- Tuesday, Feb. 21, 2017
When Issa Rae watched Oprah Winfrey being honored at Essence magazine's Black Women in Hollywood Awards last year, the actress hoped she would one day be recognized in the same fashion. But she didn't think it would come this soon.
Rae, Janelle Monae, Aja Naomi King and Yara Shahidi will be honored Thursday in Los Angeles at the magazine's 10th annual awards. Past honorees include Oprah Winfrey, Viola Davis, Halle Berry, Taraji P. Henson and Octavia Spencer.
"I used to say, 'It would be so cool to be up there,' but I didn't imagine it now," Rae, creator and star of HBO's "Insecure," said in a phone interview. "I was thinking maybe after a couple more films, a couple TV shows under my belt. ... That's really what I thought. It's just so encouraging to be awarded so early in my career. But that's what Essence does. It gets behind and supports black women. Now I feel like I can be on that journey."
This year's awards recognize "Hollywood's Next Generation."
Singer-actress Monae starred in two films up for best picture at the Oscars, "Hidden Figures" and "Moonlight." King is featured on television's "How to Get Away With Murder" and Shahidi appears on the sitcom "black-ish."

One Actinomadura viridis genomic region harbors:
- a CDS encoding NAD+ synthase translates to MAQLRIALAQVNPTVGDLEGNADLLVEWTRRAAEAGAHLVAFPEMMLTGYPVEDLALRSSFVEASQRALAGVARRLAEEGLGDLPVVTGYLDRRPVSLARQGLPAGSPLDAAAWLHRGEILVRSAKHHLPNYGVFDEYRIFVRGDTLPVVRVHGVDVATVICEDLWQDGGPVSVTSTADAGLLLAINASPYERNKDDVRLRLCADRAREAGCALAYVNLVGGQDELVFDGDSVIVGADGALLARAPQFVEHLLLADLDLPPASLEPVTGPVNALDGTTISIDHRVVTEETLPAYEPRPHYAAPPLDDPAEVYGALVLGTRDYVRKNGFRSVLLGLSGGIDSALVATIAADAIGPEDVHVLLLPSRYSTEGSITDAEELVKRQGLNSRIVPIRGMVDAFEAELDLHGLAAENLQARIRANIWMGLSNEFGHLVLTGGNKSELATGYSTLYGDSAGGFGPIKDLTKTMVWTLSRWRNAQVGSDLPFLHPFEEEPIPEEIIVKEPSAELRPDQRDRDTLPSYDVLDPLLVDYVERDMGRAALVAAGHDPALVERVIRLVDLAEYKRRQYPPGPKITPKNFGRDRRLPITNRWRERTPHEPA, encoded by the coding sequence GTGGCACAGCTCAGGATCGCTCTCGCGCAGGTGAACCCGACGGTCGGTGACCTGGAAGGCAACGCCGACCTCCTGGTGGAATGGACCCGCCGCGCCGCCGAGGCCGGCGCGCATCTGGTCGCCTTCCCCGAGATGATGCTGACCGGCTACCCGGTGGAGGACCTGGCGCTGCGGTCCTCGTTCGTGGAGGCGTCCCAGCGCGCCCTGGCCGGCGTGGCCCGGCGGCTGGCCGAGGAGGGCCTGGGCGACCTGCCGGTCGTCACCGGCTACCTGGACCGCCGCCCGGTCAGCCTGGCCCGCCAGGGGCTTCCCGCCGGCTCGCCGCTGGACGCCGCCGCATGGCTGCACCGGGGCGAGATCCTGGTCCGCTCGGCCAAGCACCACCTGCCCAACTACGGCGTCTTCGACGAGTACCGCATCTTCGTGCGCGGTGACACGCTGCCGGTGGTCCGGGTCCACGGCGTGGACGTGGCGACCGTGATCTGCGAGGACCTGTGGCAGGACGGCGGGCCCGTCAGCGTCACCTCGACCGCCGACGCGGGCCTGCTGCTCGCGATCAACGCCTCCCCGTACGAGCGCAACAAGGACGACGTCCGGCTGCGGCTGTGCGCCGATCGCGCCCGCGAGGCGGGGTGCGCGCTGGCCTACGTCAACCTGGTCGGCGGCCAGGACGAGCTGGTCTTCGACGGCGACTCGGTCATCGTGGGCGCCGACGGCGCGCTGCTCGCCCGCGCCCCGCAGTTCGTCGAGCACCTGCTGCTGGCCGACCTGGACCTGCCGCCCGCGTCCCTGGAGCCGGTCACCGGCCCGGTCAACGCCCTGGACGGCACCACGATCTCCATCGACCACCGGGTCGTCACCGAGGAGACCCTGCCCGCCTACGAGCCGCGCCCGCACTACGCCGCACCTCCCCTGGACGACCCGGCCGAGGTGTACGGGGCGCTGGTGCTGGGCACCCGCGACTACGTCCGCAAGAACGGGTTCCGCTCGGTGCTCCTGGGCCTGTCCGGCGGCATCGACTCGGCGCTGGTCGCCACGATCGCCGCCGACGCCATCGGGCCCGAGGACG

"These women are making their own waves," said Vanessa K. De Luca, editor-in-chief at Essence. "We think about who's had a stellar year. We think about who's been working quietly behind the scenes forever and deserves recognition. We think about who are going to be the women to pick up the mantle. We think about who are new and next. This year, we are taking a look at the new Hollywood."
De Luca said the awards provide an opportunity for the actresses to network with each other. She said many carve out time in their schedules to make sure they attend the awards, an event Winfrey has called "a sacred place" for black women.
Rae is one of them. The actresses-writer-director calls the event a "bonding experience."
And she feels validated by the recognition.
"It shows I'm on the right path," she said. "This is basically telling me, 'Hey girl, You're up next.'"